The Evils of Medicare and its Practitioners
Yes—I’m back—sort of. It’s been a rough several months. I’m hoping it’s nearly over. I broke my damn foot in a pedicure bath—I got terribly ill—then I fell in the street. https://www.bebee.com/producer/@joyce-bowen/the-saga-of-cracks-la-saga-de-las-grietas
Over the last several months, I’ve learned that even Medicare leaves me out in the cold. I’ve been on Medicare since 2006 due to disability. I’ve had no major events occur. Lucky me.
My fall on October 28th of this year has left me reeling. I’m a do-it-yourselfer. In other words, “Do it yourself, Dammit.” By the time I needed help and knew it, it was too late. I asked for it anyway. I told the Physician’s Assistant at Physicians’ Associates that I would not be able to take care of myself for a few days. I requested rehab. She declined. They kept trying to shove homecare at me. Problem was—I could not get from the third floor to the first floor to let them in. Is this a Medicare thing?
I lay in bed—reassuring myself it would get better—while being able to provide myself with only one bowl of oatmeal in five days. I was simply in too much pain to move. I kept telling myself it would be over soon. I would heal. But a whisper kept echoing in my mind—I’m an old bag now. I found myself wondering how soon soon would be. Would soon come at all?
My body is considered to be frail. I have Multiple Sclerosis. I’m obviously crippled through no fault of my own. And I’m on my own. My reclusive life has not served me.
Medicare slashes medical charges practically to pennies on the dollar, and then only pays 80% of that. It is necessary to purchase a rider policy to take up the slack. If you’re unfortunate enough to get on Medicaid, they want to know about everything you own in order to acquire your possessions if your expenses get too high.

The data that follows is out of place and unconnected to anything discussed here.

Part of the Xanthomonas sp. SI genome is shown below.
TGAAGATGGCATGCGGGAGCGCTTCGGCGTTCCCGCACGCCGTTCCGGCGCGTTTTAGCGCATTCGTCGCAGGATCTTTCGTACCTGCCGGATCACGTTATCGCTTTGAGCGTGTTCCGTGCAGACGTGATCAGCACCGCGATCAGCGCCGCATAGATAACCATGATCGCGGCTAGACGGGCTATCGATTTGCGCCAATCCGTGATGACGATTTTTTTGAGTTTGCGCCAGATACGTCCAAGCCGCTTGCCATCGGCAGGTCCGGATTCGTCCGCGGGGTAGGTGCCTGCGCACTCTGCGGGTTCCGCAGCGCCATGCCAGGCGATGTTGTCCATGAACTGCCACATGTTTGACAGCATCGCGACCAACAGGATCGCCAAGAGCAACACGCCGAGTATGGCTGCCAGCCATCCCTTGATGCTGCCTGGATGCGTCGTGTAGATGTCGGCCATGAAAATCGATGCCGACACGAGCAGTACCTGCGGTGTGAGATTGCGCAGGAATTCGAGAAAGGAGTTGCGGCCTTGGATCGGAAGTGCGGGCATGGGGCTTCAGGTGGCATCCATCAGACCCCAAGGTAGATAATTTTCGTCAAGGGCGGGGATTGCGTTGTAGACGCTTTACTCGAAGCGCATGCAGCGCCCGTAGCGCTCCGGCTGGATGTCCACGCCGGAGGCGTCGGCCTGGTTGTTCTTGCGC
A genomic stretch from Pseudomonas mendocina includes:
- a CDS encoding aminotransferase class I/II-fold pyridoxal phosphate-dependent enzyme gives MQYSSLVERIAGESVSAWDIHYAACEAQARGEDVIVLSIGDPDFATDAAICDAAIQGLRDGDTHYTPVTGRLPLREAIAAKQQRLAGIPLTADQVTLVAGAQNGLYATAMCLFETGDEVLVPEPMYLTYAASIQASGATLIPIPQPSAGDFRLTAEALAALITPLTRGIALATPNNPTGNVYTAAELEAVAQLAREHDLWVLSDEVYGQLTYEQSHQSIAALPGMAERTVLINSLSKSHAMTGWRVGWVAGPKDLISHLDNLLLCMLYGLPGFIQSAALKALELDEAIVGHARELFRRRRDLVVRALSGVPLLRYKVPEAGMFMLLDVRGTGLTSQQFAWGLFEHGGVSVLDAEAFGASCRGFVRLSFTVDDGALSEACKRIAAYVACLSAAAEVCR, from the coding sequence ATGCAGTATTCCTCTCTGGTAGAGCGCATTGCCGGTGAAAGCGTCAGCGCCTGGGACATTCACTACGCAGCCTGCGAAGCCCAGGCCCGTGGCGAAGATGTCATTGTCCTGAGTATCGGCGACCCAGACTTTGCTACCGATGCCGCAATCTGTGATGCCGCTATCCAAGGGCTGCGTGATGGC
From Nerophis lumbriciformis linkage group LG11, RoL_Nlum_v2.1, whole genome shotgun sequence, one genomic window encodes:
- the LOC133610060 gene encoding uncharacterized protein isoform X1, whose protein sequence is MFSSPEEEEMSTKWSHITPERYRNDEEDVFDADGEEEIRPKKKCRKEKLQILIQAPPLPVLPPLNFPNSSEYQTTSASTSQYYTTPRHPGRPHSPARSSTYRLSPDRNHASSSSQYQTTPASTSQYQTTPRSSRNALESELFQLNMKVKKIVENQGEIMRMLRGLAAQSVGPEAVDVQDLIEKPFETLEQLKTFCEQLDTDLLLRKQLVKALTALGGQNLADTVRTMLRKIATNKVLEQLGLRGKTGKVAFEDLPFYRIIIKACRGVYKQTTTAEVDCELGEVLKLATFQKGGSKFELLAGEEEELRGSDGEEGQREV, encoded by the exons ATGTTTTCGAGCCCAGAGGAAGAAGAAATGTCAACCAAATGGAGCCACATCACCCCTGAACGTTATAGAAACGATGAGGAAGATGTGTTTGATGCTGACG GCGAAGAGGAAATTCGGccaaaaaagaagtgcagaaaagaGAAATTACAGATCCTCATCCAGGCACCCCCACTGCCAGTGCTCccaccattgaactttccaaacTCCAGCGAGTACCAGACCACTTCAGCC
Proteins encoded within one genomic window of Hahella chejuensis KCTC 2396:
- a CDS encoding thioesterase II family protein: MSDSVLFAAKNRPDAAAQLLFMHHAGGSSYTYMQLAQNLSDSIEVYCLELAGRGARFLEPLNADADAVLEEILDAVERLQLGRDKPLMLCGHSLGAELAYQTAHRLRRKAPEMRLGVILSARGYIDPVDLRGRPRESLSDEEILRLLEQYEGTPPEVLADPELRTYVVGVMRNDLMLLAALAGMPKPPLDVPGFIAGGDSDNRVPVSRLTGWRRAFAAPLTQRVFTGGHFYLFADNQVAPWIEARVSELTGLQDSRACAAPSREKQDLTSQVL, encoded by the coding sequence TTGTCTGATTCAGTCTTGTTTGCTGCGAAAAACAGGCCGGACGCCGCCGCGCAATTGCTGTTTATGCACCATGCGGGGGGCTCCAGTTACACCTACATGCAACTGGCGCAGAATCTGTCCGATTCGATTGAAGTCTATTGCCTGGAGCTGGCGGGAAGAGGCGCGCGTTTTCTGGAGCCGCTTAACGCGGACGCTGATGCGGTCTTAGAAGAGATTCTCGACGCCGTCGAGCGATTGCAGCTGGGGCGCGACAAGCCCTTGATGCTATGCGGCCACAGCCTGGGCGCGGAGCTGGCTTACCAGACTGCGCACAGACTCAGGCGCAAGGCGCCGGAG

I noticed the quality of my medical care declined when Medicare took me over. I had no choice. The healthy coverage I had enjoyed for years through my regular policy disappeared. They would only pay the portion Medicare would not cover—and sometimes not even that. Bills I had never experienced before piled up.
I spoke to a woman at Medicare, and after she discontinued spewing the rhetoric, she connected with me. We agreed that instead of being an avid do-it-yourselfer I should have let the people protecting me in the street call an ambulance. So essentially—instead of going off to make sure I was badly hurt, I should have cost the government more. I chose badly. Silly me.
Last night I went to our local outpatient at Salem Hospital. I’m not a fan of the hospital I had to go to, but my knee was so bad, I had to hitch a ride. In babying my left hip to allow it to heal, I had put too much stress on my right knee. I was afraid I had provoked inflammation to the extent I would need the knee replaced.
The staff in the outpatient first indicated they were going to send me away with a Motrin. Hell—I could have done that. When I told them I had no one to take care of me, they chose to admit me—on Observational status. Some of you may not know what that means.
When you are admitted as an inpatient, Medicare pays. When you are admitted as Observational, you pay—Medicare pays less.
The Orthopedist came into my room and told me good news. I did not need a knee replacement, and she recommended I move around. That was comforting. But then she told me they would send physical therapy to my home. I told her getting from the third floor to the first floor was going to be impossible. She blinked, then went on. She barely missed a beat.
I told her I was going to have to cancel my daily food deliveries and rest up on the third floor—avoiding stairs altogether.
She said, “You can’t do that.”
She then explained the care I’d have to take traversing the stairs—keeping my right leg straight and taking them one at a time.
Wait—isn’t this how I got into trouble in the first place? Keeping my left leg straight to heal my left leg? The Medicare lady told me she had a bad knee and cued me into how this could be a neverending cycle. I’d be juggling legs for a lifetime. I’d rekill my left leg curing my right.
I canceled my food. I’ll putter around the third floor when I can. Food can wait for me to heal. What is it? You can survive without food for three weeks. My son did say he would make me a meal when he gets home from work each day, and I’m grateful. (He's pretty much reneged on that.)
So those of you old codgers saddled with Medicare, watch your behind. And for those of you waiting to be inflicted by it, get your voting arm out.
Copyright 2017 Joyce Bowen
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